PASTOR STEVE MAHAFFEY
Pictures from Pastor's Installation
Monthly Reports to Executive Council
'Weekly Message' Below
January 26, 2023
“When I survey the wondrous cross on which the Prince of glory died, my richest gain I count but loss, and pour contempt on all my pride.” Isaac Watts
Ash Wednesday, (February 22 this year), begins our journey through the season of Lent. I’ve said many times over during my ministry that one cannot arrive at the joy of Easter without first kneeling in agony at the foot of the cross of Good Friday. The three holy days of Lent (Maundy Thursday, Good Friday, and Holy Saturday) are some of the most moving worship services on the church calendar. Surprisingly, there are many who’ve never experienced the Triduum in their spiritual walk with God. If you’re reading this and you’re one of these people, I encourage you to make a commitment now to experience Easter this year not just as a Sunday morning, but as a weekend experience. I can promise you will be changed and find your faith deepened.
That said, you might think it strange that I’m talking about Lent a month before the season begins. There’s a reason: this year, as we gather on the Wednesdays following Ash Wednesday, we will be using as a part of our worship service each evening a drama entitled The People vs. Judas Iscariot: the punishment phase. The drama is set up as a courtroom hearing. Each week we will hear from a different witness (or two), who offer their account of Jesus and the passion narrative. There will be a judge, a prosecuting attorney, a defense attorney, and yes, even a bailiff. And for those who aren’t serving in one of the many roles of the drama, you will serve as the jury.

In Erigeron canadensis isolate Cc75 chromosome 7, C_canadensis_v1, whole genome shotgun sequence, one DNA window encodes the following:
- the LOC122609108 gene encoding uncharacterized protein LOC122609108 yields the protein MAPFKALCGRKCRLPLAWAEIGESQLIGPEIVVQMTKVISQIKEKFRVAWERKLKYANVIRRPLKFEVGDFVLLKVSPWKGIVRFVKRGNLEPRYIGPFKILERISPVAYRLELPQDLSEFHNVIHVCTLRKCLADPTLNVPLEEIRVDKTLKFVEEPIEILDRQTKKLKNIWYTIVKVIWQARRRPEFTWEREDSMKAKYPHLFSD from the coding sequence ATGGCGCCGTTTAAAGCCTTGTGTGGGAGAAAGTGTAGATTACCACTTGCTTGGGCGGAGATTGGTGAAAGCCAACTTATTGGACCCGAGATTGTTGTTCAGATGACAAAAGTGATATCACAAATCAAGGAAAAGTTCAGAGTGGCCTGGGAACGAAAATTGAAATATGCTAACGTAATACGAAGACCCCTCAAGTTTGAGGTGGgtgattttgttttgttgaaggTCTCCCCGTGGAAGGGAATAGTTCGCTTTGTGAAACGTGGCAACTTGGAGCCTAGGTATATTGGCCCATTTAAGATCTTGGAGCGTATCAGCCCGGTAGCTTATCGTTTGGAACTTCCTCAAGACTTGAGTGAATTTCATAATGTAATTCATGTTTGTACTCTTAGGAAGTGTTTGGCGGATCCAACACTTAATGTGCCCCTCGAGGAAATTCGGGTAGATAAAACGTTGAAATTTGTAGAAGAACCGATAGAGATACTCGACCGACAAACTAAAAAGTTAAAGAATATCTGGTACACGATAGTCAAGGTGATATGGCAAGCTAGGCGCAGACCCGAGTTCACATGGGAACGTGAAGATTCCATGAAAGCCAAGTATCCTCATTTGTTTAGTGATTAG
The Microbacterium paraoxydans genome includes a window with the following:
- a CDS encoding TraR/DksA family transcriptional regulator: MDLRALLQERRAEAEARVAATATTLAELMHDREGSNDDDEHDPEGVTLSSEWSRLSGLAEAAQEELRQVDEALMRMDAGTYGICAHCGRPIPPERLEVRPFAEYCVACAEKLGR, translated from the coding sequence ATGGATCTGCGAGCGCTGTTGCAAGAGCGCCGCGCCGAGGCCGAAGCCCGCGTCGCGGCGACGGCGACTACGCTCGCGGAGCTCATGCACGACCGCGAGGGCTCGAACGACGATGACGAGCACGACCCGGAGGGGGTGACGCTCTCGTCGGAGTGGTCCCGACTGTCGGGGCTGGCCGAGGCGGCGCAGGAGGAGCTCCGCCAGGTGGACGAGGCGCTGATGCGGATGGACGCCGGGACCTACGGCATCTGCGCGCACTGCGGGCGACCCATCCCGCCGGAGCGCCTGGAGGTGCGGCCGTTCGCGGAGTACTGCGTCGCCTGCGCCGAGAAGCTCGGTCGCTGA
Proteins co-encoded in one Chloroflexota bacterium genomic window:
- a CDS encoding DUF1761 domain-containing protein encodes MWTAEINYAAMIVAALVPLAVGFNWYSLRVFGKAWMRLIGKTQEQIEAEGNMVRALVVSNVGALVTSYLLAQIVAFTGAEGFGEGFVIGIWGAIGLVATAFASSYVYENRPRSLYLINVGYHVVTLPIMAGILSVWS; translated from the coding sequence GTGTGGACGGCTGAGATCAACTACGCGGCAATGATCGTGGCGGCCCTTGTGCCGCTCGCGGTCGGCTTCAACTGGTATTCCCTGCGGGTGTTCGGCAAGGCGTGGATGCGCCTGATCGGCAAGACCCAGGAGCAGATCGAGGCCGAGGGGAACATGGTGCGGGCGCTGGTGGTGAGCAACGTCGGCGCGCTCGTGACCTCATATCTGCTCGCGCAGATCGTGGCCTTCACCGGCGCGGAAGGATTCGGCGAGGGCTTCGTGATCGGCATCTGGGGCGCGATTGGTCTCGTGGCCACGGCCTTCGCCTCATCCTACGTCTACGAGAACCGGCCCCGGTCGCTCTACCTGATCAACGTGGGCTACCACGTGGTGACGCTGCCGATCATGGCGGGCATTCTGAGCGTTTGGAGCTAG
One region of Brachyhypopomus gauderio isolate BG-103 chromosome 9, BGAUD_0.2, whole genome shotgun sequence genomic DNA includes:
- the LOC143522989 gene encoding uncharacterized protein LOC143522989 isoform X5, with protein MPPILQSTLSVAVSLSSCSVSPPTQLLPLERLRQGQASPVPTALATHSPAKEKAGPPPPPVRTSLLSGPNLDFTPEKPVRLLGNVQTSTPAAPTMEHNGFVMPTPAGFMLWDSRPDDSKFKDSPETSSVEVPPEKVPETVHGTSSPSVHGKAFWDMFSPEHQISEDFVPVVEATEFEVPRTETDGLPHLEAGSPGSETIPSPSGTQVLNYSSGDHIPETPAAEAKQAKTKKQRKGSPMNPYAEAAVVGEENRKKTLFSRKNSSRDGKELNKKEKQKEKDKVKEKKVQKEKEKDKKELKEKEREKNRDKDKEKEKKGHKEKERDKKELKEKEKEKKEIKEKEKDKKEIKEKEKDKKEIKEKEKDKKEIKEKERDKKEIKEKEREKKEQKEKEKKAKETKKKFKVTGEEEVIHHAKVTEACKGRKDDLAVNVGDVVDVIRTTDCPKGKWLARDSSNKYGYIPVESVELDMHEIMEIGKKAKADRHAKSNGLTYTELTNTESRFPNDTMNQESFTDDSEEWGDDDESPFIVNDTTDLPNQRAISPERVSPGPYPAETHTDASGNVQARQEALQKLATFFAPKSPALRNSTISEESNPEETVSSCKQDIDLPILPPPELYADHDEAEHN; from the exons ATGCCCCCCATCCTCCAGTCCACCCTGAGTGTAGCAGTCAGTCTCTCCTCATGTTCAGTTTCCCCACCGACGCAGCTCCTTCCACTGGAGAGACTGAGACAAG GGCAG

To quote from Wm. Clayton McCord (the author of the play), the drama “is based upon the Ash Wednesday reading of Joel 2:13: ‘Return to the Lord, your God, for God is gracious and merciful; slow to anger and abounding in steadfast love …’ The series is guided by three objectives: 1) to revisit the passion narrative … 2) to prompt reflection upon our own need for forgiveness; and 3) to focus on the sacrificial death of Jesus Christ and his suffering for the sins of the world. In this series Judas undergoes the punishment phase of his trial. He has already plead guilty to the crime against Jesus. Now the question is: ‘Is anything serious enough to merit God’s abandonment? Does Jesus receive mercy or eternal punishment?”
Intrigued? I hope so! And so I encourage you again to consider not only committing to the Triduum of the passion week, but also to worshipping with us the Wednesdays during Lent. If you’d like to participate in this moving drama, please reach out to me and let me know. I will need the following parts filled: judge, bailiff, attorney Justice, attorney Grace (who will need to be at all Wednesdays) John (act 1) Judas, Mary Magdalene, unnamed woman (act 2) young boy, Peter, Mary (act 3) chief priest, friend of Judas, Peter (act 4) and Paul, Death (act 5).
Until then, may the Light of Christ shine into and through your hearts during this Epiphany season.
In Christ, with Christ, for Christ!
Pastor Steve Mahaffey
Reverend Steven Mahaffey (Pastor Steve) is originally from North Canton, Ohio. After graduating from GlenOak High School in 1990, he attended and graduated from Capital University with a Bachelor of Arts in Elementary Education. Upon graduation, he worked as a substitute teacher in Columbus and the surrounding areas, as well as worked as a downtown bicycle messenger. After a year of substitute teaching, he was hired to teach the 5 th grade in Euless, Texas, located between Dallas and Fort Worth. During the last of his three years of teaching in Euless he discerned God’s call to become a minister. The first year and a half of his seminary training he attended Brite Divinity School, located on the campus of Texas Christian University. He transferred to Trinity Lutheran Seminary in Bexley, Ohio to complete his Master of Divinity. Following his classroom time and internship at All Shepherds in Lewis Center, Ohio, he accepted the call to serve St. Luke’s Lutheran in Marietta, Ohio, where he has served these past 18 years.